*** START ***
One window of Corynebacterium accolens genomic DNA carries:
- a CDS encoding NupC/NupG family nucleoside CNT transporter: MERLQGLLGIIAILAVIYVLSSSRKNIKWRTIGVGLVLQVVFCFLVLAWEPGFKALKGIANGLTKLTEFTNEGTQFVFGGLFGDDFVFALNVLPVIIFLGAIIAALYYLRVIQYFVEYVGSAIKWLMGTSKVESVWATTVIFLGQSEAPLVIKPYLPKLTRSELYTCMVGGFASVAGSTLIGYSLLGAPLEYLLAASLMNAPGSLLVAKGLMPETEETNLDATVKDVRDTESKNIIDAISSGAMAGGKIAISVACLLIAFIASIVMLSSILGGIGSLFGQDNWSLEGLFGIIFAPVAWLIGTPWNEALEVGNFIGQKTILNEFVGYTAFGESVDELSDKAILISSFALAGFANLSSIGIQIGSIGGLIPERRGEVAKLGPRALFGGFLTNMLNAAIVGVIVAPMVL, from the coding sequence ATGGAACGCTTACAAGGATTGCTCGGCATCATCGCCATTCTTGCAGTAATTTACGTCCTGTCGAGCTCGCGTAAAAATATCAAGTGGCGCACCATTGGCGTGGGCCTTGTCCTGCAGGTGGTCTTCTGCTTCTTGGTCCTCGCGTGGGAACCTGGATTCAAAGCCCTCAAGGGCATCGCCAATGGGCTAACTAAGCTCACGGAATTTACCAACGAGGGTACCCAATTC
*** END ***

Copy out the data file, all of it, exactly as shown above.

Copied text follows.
One window of Corynebacterium accolens genomic DNA carries:
- a CDS encoding NupC/NupG family nucleoside CNT transporter: MERLQGLLGIIAILAVIYVLSSSRKNIKWRTIGVGLVLQVVFCFLVLAWEPGFKALKGIANGLTKLTEFTNEGTQFVFGGLFGDDFVFALNVLPVIIFLGAIIAALYYLRVIQYFVEYVGSAIKWLMGTSKVESVWATTVIFLGQSEAPLVIKPYLPKLTRSELYTCMVGGFASVAGSTLIGYSLLGAPLEYLLAASLMNAPGSLLVAKGLMPETEETNLDATVKDVRDTESKNIIDAISSGAMAGGKIAISVACLLIAFIASIVMLSSILGGIGSLFGQDNWSLEGLFGIIFAPVAWLIGTPWNEALEVGNFIGQKTILNEFVGYTAFGESVDELSDKAILISSFALAGFANLSSIGIQIGSIGGLIPERRGEVAKLGPRALFGGFLTNMLNAAIVGVIVAPMVL, from the coding sequence ATGGAACGCTTACAAGGATTGCTCGGCATCATCGCCATTCTTGCAGTAATTTACGTCCTGTCGAGCTCGCGTAAAAATATCAAGTGGCGCACCATTGGCGTGGGCCTTGTCCTGCAGGTGGTCTTCTGCTTCTTGGTCCTCGCGTGGGAACCTGGATTCAAAGCCCTCAAGGGCATCGCCAATGGGCTAACTAAGCTCACGGAATTTACCAACGAGGGTACCCAATTC